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Nobert v. Nobert

Superior Court of Rhode Island

February 10, 2015


For Plaintiff: Samuel D. Zurier, Esq.

For Defendant: Steven T. Hartford, Esq.



This matter comes before this Court, sitting without a jury, on a de novo appeal from a June 13, 2008 decision of the Westerly Probate Court. Appellant herein is Diana Nobert (Diana[1] or Appellant), in her capacity as the Executrix of the Estate of Sally Nobert (Sally), following Sally's death during the pendency of this probate appeal. Sally had appealed to this Court from the decision issued by the Westerly Probate Court in the administration of the estate of her late husband, Norman S. Nobert, Jr. (Nobby), for which Sally had served as Executrix of Nobby's estate (the Estate). The decision on appeal imposed a constructive trust in favor of Nobby's two siblings, Mark S. Nobert (Mark) and Dianne Manfredi (Dianne, and collectively, Claimants or Appellees).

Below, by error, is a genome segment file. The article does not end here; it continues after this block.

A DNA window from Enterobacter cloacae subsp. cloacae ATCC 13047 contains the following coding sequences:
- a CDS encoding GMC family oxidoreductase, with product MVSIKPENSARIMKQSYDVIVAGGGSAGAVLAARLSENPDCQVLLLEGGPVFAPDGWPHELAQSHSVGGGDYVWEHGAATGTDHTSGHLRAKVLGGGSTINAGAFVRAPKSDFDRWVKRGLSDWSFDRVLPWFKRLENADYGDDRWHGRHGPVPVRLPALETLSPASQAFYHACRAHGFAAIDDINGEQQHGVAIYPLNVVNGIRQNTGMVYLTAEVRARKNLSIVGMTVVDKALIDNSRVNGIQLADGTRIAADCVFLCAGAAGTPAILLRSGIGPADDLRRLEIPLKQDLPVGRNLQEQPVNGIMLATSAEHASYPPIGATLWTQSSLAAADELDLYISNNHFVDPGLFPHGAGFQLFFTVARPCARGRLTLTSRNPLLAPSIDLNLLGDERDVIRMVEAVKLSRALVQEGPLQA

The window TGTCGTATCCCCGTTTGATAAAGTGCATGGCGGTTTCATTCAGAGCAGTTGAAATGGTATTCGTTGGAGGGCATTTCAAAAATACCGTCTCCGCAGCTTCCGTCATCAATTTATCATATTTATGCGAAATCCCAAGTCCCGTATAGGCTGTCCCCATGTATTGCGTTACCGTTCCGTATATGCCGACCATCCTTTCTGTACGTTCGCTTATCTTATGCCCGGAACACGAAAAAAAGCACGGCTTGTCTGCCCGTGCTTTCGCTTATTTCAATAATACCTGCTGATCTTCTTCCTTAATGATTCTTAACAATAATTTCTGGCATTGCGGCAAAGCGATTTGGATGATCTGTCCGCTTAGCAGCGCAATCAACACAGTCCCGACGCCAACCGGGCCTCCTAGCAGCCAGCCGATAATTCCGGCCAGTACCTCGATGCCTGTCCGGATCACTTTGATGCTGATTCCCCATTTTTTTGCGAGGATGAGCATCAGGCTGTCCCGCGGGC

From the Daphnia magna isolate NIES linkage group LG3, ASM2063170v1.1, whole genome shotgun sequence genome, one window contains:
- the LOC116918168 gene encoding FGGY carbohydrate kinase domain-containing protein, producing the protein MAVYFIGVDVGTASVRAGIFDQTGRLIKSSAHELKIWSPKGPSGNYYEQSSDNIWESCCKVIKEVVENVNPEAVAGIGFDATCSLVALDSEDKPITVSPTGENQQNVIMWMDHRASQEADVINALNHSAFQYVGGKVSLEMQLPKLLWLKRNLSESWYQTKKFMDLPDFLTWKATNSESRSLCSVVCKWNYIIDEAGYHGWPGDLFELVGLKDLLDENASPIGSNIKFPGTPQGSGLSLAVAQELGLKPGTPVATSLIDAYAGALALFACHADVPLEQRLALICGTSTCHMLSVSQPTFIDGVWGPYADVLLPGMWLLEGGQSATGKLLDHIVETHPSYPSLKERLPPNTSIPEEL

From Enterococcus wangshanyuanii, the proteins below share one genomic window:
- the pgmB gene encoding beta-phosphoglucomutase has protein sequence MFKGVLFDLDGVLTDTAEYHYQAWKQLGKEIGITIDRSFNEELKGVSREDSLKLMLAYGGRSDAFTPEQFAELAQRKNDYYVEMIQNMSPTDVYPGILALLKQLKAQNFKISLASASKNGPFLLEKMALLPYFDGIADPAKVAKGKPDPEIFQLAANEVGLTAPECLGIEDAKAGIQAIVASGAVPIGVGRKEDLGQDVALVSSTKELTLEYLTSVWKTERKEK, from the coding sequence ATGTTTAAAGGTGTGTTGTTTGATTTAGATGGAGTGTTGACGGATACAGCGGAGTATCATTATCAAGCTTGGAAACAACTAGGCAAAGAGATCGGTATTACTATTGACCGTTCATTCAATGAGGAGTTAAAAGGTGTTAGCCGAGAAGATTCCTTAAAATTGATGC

Jurisdiction is pursuant to G.L. 1956 §§ 33-23-1, et seq. For the reasons set forth herein, judgment shall enter for Claimants.

I Findings of Fact

Having reviewed the evidence presented by both parties, this Court makes the following findings of fact.

The focus of this probate appeal is certain real estate located at 35 Breach Drive in Westerly (the Cottage). Normand S. Nobert, Sr. (Dewey) and Elaine Nobert (Elaine) purchased the Cottage in or about 1961. Dewey and Elaine were married and had three children, Nobby, Mark and Dianne. Dewey and Elaine raised their family in Meriden, Connecticut and used the Cottage on weekends and during the summers. Dewey and Elaine's three children also used the Cottage from 1961 through 1986.